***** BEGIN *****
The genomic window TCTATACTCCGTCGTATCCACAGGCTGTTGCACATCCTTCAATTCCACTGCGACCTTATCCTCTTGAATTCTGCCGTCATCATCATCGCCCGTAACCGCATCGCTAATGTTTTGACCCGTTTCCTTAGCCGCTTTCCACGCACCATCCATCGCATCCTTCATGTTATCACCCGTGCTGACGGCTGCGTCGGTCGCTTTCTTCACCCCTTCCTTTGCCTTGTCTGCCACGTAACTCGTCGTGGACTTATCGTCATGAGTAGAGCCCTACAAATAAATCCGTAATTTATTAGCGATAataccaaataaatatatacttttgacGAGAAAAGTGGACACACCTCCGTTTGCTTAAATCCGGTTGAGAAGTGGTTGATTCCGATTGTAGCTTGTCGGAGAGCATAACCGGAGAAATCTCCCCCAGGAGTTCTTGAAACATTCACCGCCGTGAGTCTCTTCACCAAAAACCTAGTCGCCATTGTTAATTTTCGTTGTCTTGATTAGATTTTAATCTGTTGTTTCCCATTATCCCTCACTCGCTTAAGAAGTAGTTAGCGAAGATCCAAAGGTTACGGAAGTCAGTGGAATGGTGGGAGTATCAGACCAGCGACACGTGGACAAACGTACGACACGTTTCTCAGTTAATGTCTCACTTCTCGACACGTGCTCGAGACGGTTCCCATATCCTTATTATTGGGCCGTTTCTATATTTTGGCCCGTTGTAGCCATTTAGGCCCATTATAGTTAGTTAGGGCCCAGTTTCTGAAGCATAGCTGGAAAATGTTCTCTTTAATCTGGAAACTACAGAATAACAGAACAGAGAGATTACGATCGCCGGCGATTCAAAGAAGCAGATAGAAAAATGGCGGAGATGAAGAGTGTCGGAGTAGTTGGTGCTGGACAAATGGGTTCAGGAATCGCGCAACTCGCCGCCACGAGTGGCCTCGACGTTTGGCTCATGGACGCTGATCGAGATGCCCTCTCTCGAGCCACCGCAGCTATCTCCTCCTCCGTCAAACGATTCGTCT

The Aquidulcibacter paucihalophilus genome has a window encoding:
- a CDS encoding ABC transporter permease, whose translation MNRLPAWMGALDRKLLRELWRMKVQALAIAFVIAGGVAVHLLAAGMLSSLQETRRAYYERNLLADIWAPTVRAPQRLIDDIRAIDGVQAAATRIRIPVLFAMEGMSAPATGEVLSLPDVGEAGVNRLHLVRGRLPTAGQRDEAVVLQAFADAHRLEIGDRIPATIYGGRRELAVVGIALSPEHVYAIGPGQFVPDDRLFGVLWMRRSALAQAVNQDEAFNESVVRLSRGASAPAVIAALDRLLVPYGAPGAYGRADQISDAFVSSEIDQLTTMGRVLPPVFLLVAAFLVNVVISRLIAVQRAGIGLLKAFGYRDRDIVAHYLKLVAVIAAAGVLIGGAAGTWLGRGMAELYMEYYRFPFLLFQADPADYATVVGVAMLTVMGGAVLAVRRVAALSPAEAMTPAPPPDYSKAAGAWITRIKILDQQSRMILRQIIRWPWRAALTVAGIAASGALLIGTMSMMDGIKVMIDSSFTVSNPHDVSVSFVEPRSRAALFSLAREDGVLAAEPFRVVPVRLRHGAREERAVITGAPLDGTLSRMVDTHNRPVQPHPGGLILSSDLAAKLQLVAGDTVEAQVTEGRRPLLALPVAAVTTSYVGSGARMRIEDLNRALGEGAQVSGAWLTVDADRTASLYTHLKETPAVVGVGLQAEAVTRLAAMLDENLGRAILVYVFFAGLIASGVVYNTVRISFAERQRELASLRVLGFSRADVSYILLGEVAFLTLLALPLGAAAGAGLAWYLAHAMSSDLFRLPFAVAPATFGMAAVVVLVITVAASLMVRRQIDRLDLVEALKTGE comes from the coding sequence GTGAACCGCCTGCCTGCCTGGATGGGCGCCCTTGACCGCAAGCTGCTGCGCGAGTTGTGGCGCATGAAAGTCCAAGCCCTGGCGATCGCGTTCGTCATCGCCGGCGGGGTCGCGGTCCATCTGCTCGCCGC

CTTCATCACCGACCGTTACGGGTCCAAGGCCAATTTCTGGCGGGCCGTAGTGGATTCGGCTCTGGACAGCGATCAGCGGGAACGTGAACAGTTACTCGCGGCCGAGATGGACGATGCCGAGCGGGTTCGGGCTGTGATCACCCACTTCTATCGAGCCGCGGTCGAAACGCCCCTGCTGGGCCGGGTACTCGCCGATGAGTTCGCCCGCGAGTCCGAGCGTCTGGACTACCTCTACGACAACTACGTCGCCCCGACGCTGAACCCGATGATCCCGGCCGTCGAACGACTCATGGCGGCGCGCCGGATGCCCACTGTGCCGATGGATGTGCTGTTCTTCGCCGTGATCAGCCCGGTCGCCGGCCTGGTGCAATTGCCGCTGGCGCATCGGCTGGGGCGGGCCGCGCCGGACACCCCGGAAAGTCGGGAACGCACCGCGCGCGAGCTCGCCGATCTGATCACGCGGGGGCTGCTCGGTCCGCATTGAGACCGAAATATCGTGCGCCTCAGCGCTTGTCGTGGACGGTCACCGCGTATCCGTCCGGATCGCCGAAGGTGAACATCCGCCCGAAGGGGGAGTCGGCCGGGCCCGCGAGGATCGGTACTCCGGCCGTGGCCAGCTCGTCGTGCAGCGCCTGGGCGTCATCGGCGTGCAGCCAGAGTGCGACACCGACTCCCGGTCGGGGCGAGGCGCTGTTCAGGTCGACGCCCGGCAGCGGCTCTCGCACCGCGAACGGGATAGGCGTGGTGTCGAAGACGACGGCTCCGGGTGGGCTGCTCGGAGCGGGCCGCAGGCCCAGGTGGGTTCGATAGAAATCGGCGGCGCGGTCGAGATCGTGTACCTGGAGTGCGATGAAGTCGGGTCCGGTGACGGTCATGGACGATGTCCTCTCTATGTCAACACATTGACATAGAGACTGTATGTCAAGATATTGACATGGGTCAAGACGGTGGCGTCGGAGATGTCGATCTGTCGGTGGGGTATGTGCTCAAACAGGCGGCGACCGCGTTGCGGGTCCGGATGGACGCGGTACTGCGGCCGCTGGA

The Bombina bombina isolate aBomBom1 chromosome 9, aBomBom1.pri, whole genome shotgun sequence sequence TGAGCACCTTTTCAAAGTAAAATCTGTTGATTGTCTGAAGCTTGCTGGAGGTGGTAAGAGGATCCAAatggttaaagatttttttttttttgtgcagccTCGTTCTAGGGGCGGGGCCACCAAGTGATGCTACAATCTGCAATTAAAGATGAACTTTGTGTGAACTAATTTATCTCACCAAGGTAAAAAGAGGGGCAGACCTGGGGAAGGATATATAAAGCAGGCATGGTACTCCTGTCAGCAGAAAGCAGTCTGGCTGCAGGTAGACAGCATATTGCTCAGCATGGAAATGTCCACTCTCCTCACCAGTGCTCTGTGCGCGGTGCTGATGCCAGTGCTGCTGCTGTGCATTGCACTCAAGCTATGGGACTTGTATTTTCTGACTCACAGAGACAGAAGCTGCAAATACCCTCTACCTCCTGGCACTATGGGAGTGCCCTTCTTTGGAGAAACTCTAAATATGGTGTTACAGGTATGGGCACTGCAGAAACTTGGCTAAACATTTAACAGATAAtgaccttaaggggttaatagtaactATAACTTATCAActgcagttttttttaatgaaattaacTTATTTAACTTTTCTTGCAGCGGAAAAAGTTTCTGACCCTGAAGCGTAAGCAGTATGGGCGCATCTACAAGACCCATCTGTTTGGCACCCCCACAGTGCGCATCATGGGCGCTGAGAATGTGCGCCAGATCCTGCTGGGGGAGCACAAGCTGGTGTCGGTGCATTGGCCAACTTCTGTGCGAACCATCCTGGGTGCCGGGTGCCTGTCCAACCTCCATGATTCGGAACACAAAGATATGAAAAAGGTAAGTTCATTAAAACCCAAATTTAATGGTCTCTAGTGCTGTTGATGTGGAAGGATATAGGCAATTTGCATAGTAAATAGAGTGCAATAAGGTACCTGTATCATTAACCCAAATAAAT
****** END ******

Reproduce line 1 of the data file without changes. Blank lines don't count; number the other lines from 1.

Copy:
The genomic window TCTATACTCCGTCGTATCCACAGGCTGTTGCACATCCTTCAATTCCACTGCGACCTTATCCTCTTGAATTCTGCCGTCATCATCATCGCCCGTAACCGCATCGCTAATGTTTTGACCCGTTTCCTTAGCCGCTTTCCACGCACCATCCATCGCATCCTTCATGTTATCACCCGTGCTGACGGCTGCGTCGGTCGCTTTCTTCACCCCTTCCTTTGCCTTGTCTGCCACGTAACTCGTCGTGGACTTATCGTCATGAGTAGAGCCCTACAAATAAATCCGTAATTTATTAGCGATAataccaaataaatatatacttttgacGAGAAAAGTGGACACACCTCCGTTTGCTTAAATCCGGTTGAGAAGTGGTTGATTCCGATTGTAGCTTGTCGGAGAGCATAACCGGAGAAATCTCCCCCAGGAGTTCTTGAAACATTCACCGCCGTGAGTCTCTTCACCAAAAACCTAGTCGCCATTGTTAATTTTCGTTGTCTTGATTAGATTTTAATCTGTTGTTTCCCATTATCCCTCACTCGCTTAAGAAGTAGTTAGCGAAGATCCAAAGGTTACGGAAGTCAGTGGAATGGTGGGAGTATCAGACCAGCGACACGTGGACAAACGTACGACACGTTTCTCAGTTAATGTCTCACTTCTCGACACGTGCTCGAGACGGTTCCCATATCCTTATTATTGGGCCGTTTCTATATTTTGGCCCGTTGTAGCCATTTAGGCCCATTATAGTTAGTTAGGGCCCAGTTTCTGAAGCATAGCTGGAAAATGTTCTCTTTAATCTGGAAACTACAGAATAACAGAACAGAGAGATTACGATCGCCGGCGATTCAAAGAAGCAGATAGAAAAATGGCGGAGATGAAGAGTGTCGGAGTAGTTGGTGCTGGACAAATGGGTTCAGGAATCGCGCAACTCGCCGCCACGAGTGGCCTCGACGTTTGGCTCATGGACGCTGATCGAGATGCCCTCTCTCGAGCCACCGCAGCTATCTCCTCCTCCGTCAAACGATTCGTCT